Recent Publication: Low adherence to antidepressants is associated with increased mortality following stroke: A large nationally representative cohort study

Low adherence to antidepressants is associated with increased mortality following stroke: A large nationally representative cohort study. European Neuropsychopharmacology, 2017. (Epub ahead of print)

Krivoy A, Stubbs B, Balicer RD, Weizman S, Feldman B, Hoshen M, Zalsman G, Hochman E, Shoval G.

 

Abstract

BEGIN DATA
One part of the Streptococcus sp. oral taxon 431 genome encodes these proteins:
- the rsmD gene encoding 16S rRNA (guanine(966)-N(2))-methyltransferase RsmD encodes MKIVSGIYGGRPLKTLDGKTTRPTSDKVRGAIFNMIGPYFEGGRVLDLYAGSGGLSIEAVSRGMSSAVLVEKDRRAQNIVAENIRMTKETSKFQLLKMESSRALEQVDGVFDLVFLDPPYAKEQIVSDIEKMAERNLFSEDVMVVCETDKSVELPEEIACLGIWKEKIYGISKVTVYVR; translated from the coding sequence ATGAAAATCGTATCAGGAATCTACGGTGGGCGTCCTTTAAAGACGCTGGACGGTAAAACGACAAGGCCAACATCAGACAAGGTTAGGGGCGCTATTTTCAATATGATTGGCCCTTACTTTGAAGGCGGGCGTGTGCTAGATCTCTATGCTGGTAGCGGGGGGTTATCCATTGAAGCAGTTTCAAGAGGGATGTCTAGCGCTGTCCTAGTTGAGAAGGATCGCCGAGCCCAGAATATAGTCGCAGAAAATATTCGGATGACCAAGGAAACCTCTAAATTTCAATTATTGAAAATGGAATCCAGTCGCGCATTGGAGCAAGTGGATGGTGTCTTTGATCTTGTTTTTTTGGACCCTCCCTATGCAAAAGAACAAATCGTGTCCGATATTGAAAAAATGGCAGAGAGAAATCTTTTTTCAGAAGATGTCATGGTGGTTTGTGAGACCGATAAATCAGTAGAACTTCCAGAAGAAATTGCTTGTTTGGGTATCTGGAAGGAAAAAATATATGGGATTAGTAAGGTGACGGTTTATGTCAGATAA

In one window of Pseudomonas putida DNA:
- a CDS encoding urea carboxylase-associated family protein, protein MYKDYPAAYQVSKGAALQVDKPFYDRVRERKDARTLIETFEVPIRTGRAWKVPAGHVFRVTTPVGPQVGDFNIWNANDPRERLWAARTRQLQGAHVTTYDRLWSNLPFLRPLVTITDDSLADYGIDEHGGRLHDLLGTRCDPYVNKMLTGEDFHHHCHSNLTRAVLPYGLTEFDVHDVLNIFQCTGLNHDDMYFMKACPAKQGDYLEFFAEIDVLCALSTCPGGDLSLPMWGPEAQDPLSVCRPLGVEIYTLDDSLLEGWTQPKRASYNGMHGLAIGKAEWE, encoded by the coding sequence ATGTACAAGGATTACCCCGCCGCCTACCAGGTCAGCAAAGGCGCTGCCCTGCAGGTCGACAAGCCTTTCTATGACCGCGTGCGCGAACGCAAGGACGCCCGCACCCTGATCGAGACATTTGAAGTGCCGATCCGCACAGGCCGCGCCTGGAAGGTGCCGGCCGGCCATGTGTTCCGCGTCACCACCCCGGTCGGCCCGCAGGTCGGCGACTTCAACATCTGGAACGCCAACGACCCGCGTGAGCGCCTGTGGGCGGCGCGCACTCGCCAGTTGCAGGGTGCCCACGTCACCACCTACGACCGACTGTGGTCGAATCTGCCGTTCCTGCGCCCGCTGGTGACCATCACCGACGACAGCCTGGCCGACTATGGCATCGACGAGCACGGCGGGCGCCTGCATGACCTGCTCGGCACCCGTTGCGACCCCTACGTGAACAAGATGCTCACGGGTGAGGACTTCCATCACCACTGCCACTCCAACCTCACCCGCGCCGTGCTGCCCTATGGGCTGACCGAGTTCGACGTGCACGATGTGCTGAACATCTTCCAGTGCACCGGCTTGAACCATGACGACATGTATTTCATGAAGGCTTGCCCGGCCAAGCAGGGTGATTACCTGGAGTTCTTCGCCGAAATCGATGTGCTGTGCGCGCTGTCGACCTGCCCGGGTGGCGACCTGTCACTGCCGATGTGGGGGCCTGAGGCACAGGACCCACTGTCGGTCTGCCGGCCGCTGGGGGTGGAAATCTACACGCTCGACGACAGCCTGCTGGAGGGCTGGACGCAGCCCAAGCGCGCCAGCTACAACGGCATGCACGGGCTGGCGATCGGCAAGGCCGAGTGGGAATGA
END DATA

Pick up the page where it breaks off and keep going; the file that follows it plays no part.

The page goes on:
Post stroke depression is common and pervasive. In the general population, there has been some controversy that antidepressant (AD) medication is associated with premature mortality. Data is still lacking regarding the association between adherence to antidepressants (AD) and all-cause mortality. In this retrospective analysis of a population-based cohort of patients, 32,361 post-stroke patients who purchased at least one AD were followed for all-cause mortality over 4-years. Adherence to AD was measured as a ratio between dispensed and prescribed durations and was modeled as: non-adherence (<20%, n=8619), poor (20–50%, n=5108), moderate (50–80%, n=5656), and good (>80%, n=12,978) adherence. Multivariable survival analyses, adjusted for demographic and clinical variables including physical comorbidities known to influence mortality, were conducted. Unadjusted mortality rates were 16.5%, 20.2%, 22.2% and 23.7% in those classified as non-adherent, poor, moderate and good adherence respectively (χ2=174.6, p<0.0001). In the adjusted model, the non-adherent and poor adherence groups had significantly increased mortality Hazard Ratios (HR) of 1.25 (95% CI: 1.17–1.33) and 1.17 (95% CI: 1.09–1.26) respectively compared to the good adherence group. This nationally representative data suggests that poor adherence to AD is associated with increased all-cause mortality among people who had a stroke. Given our findings and the high prevalence of anxiety and depression along with AD effectiveness, efforts to promote AD adherence in this population may be warranted in clinical practice.